I'm the Leo Buscaglia of the bike path. Riding along each morning I greet everyone I meet.
"Good morning!" I said. The biker coming in the opposite direction blinked and did a double take. She mumbled something unintelligible as we whizzed past each other the doppler effect taking it's toll on the micro-conversation.
"Good morning!" I said. The elderly Asian couple pushing their grandchild in the stroller looked up, stopped and turned. "Good morning," the husband replied smiling and slightly bowing his head.
Buscaglia was the master of making friends and welcoming everyone into his world. His cheery greeting to absolute strangers would often get the response "Do I know you?" And Leo would reply, "No, but wouldn't it be great if you did!?"
"Good morning!" I said as I drove by a woman taking in the morning air on her front porch. Sitting just 20 feet from the street with her cat curled up at her feet, she didn't flinch and said nothing. Maye she's hearing impaired I thought. I could turn around and give it another try. Or perhaps she has 911 on her speed dial. "We've got at 502 (cheerful while biking) in progress on Owasso Street. All units respond."
The other day I was riding with a friend who was unaware of my job as official bike path cheerleader. A bit embarrassed at first, he began chirping back a warm good morning greeting of his own. The movement is growing.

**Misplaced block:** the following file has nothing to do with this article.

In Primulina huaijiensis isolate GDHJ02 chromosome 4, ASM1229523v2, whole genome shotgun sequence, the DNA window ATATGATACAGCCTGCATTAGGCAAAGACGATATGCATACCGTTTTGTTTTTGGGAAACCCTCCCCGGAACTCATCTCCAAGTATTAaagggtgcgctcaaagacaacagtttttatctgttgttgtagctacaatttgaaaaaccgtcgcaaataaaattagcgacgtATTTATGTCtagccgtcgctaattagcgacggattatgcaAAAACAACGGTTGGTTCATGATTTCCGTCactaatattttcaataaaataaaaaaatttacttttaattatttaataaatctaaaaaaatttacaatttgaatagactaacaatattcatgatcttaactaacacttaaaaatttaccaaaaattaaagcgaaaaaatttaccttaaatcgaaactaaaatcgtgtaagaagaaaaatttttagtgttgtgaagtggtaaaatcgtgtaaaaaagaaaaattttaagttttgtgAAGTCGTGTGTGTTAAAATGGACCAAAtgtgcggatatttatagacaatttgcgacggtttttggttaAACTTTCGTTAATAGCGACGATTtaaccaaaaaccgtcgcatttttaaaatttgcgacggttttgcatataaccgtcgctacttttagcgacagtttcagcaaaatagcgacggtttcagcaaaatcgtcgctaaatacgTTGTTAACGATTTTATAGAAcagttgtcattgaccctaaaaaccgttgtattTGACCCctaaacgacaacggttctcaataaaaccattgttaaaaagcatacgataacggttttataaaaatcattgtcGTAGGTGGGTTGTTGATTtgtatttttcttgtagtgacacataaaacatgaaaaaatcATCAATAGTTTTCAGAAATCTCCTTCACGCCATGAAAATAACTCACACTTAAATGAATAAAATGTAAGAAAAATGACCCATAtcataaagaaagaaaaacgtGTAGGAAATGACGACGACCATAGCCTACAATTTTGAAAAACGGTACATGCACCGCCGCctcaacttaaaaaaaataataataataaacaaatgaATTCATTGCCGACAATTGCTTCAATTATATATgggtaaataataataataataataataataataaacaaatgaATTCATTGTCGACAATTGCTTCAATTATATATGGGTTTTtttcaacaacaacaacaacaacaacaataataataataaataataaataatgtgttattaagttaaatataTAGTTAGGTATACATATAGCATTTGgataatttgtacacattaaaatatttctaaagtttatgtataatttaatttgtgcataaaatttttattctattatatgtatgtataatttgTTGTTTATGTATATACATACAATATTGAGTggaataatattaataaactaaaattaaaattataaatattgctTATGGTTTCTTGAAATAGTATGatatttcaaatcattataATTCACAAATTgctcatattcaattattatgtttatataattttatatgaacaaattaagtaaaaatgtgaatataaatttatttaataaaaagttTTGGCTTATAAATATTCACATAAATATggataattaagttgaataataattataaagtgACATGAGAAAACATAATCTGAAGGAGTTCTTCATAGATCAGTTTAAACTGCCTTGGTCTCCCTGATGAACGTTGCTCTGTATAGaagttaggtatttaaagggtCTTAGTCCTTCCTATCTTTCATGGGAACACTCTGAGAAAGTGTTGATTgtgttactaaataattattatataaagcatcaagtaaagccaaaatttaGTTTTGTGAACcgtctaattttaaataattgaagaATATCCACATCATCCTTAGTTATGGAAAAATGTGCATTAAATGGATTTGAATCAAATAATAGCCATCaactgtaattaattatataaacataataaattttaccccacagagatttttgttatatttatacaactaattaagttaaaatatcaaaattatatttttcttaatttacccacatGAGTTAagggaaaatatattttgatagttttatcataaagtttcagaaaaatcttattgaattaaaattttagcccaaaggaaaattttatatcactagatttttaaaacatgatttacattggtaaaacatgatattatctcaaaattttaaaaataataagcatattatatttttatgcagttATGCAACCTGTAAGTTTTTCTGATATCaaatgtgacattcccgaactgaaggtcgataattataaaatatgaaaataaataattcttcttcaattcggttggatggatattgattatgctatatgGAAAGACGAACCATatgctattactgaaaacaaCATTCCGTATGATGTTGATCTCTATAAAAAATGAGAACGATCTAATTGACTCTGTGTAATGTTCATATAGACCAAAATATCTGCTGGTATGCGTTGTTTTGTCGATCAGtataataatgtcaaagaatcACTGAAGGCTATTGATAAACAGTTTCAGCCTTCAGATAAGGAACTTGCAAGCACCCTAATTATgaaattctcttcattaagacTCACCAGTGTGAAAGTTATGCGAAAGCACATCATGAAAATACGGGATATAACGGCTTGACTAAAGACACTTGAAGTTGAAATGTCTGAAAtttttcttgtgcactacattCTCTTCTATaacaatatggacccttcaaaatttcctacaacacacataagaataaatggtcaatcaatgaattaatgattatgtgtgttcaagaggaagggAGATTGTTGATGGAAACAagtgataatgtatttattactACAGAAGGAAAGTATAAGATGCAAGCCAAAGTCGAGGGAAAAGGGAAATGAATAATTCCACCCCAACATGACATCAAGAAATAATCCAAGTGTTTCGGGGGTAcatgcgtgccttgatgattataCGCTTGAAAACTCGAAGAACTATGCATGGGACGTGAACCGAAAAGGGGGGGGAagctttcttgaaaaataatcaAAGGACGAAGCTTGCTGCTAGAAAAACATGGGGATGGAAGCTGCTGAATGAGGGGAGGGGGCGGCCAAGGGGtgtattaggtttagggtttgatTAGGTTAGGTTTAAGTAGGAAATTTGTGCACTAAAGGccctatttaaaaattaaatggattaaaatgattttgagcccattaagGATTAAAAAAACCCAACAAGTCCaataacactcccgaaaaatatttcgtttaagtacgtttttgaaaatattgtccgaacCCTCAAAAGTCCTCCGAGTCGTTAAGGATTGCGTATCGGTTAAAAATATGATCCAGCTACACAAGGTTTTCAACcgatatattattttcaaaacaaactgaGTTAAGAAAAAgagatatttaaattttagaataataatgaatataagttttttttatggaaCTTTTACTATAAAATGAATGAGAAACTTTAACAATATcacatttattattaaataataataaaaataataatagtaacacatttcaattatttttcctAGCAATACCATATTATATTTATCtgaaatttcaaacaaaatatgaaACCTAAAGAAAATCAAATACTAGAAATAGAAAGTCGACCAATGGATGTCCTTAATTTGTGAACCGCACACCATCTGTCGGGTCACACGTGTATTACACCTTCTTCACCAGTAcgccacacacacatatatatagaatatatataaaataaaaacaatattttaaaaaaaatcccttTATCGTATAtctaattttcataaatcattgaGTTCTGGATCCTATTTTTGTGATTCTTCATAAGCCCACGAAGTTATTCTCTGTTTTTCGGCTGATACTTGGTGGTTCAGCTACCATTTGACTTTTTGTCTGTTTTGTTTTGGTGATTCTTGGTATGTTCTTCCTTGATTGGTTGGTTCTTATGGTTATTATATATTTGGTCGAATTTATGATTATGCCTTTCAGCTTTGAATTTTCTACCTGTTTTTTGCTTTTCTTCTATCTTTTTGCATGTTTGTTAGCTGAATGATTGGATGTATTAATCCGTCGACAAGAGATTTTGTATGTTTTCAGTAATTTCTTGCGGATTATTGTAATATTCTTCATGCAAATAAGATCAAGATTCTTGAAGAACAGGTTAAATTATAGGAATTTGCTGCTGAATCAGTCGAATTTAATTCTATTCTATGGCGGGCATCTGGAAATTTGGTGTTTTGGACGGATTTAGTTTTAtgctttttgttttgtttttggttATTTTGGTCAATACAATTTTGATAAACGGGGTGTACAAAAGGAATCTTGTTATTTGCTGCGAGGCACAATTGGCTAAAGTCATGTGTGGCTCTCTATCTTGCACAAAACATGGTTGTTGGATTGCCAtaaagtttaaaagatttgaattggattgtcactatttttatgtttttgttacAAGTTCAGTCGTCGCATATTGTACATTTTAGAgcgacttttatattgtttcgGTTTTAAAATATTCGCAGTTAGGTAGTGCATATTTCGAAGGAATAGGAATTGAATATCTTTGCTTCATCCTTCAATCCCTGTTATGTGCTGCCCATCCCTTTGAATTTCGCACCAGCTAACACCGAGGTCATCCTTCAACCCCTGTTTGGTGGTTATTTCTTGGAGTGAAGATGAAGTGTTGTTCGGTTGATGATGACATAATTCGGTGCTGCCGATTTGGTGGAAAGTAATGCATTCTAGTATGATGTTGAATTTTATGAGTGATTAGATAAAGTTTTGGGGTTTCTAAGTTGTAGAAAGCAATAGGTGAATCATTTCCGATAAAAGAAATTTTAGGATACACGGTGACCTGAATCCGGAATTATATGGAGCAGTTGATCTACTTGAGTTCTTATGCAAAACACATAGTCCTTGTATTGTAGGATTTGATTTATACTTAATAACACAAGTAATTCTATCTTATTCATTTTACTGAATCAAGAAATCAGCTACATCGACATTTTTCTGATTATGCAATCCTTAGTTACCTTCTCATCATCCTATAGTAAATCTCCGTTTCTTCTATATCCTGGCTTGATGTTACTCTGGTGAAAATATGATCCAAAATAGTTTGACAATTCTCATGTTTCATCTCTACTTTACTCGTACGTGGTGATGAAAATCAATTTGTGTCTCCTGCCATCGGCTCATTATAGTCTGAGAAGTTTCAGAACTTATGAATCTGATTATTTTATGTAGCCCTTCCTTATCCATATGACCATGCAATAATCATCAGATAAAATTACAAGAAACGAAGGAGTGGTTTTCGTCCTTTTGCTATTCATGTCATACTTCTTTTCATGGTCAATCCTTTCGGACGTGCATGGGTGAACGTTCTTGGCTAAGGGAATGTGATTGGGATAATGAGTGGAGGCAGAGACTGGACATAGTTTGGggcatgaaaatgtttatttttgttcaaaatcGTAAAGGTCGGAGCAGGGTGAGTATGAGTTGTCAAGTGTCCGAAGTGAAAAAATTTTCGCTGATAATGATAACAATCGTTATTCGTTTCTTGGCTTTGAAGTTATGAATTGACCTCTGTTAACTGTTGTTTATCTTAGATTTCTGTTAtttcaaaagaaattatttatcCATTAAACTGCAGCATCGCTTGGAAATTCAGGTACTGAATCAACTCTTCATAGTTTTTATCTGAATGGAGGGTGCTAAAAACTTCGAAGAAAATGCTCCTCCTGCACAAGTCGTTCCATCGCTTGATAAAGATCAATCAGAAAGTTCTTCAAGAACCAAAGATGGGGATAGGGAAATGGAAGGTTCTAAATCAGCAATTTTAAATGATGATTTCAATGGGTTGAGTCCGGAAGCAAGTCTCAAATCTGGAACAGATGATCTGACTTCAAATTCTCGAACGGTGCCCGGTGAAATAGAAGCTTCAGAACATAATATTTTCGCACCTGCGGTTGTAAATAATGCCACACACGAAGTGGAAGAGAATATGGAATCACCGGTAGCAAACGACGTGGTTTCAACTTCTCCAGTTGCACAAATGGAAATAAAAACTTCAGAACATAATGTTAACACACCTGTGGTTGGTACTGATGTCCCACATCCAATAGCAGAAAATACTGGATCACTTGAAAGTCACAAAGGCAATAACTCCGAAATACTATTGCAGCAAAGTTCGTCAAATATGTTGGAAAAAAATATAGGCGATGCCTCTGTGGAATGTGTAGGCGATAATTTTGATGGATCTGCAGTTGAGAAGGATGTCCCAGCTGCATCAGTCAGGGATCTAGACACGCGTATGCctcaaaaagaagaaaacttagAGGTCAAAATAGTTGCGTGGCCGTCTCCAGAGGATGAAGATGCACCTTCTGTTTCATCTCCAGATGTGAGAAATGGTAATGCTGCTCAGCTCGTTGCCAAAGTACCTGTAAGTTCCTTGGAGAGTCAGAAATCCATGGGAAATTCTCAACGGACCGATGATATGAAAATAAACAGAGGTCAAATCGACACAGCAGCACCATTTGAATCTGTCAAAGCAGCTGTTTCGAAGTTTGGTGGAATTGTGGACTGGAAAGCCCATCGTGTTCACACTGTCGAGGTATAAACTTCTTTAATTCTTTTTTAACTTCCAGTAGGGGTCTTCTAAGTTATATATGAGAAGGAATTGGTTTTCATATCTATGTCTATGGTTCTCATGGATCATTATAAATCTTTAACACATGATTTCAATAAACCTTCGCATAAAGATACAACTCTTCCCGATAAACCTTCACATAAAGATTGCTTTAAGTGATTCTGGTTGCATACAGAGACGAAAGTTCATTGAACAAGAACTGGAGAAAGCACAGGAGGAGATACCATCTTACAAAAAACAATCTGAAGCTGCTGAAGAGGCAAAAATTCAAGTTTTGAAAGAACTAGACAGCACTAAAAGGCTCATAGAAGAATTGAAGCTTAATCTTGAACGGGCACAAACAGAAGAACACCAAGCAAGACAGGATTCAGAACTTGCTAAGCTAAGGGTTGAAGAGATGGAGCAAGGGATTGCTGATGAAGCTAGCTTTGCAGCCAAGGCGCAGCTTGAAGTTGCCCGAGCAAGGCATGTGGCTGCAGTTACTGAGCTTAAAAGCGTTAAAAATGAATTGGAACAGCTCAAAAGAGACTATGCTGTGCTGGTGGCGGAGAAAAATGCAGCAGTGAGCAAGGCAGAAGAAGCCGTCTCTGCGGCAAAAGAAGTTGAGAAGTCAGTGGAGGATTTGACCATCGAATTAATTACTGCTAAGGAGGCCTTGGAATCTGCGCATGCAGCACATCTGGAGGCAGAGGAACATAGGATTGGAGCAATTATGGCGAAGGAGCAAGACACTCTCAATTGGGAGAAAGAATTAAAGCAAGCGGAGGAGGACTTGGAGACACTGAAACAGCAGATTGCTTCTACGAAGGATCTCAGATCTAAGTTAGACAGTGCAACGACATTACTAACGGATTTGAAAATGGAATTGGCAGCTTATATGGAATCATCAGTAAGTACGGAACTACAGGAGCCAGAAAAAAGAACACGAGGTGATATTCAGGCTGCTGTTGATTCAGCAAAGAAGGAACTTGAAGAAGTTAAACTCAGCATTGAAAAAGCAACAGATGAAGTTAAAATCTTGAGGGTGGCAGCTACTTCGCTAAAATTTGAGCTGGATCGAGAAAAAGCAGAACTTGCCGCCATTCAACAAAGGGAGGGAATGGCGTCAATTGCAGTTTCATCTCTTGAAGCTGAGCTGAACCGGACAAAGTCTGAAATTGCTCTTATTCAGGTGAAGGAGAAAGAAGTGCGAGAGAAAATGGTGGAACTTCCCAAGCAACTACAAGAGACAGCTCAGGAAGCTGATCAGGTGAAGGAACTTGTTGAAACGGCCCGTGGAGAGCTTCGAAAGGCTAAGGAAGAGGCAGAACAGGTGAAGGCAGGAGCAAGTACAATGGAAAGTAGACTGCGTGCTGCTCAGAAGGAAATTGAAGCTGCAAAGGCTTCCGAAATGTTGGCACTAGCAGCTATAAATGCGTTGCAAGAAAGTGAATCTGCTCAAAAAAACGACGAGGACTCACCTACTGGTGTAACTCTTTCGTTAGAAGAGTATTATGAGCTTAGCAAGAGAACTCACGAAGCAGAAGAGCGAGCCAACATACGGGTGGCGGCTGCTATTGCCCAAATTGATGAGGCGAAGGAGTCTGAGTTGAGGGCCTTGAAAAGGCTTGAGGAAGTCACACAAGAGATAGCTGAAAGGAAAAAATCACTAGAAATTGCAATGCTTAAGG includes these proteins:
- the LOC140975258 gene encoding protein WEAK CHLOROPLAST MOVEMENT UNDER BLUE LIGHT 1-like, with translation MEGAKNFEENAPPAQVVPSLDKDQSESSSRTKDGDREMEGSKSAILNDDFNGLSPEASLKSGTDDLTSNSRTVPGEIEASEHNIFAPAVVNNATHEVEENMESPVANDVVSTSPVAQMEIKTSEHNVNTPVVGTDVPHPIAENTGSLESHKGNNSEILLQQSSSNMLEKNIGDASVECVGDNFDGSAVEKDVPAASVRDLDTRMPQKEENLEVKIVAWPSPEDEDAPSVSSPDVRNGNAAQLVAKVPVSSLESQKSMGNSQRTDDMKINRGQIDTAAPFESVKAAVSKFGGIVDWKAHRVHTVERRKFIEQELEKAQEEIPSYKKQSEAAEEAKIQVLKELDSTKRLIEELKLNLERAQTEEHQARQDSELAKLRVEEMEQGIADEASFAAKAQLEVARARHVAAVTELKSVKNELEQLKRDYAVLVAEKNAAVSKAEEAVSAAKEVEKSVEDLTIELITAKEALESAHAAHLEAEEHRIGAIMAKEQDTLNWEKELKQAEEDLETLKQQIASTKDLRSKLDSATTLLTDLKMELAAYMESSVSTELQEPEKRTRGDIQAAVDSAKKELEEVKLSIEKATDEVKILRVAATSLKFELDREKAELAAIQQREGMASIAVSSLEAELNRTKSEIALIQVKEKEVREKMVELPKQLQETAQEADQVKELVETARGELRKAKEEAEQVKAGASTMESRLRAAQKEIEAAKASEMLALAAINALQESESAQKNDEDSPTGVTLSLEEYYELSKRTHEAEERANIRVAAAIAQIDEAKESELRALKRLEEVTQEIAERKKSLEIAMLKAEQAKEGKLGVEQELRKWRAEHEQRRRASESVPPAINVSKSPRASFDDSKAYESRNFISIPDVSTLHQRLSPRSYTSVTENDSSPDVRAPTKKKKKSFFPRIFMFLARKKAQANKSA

"Good morning!" I said. The two women walkers were engaged in a vigorous animated conversation as I rolled past then. "Good morning!" they laughingly replied in perfect unison.
Many of the people I pass are wearing ear buds or full headphones as they pedal, walk or run missing out on the sounds all around them. Sometimes I'll just wave to them as a "good morning" might not be heard through the latest Dixie Chicks CD playing on their iPod.
"Good Morning Buck!" I said. Buck and his dog Zinger are frequent fellow travelers on the bike path. Zinger, who is walking a good 100 yards behind his master, looks up to make sure Buck is in sight. While Buck and I have engaged in longer conversations than an early morning greeting, Zinger is a bit leery of coming too close. If I stop my bike before Zinger passes, he'll intentionally make a large circle around this stranger with the helmet, vest and out stretched hand. A scratch isn't what Zinger is looking for this morning.
Like Leo, I'm not out to change the world or get a return on my investment. If if should get an unsolicited "Good Morning!" it might have been the seed I planted. Or maybe it is just another person who's happy to be alive.
"Good Morning!" I said.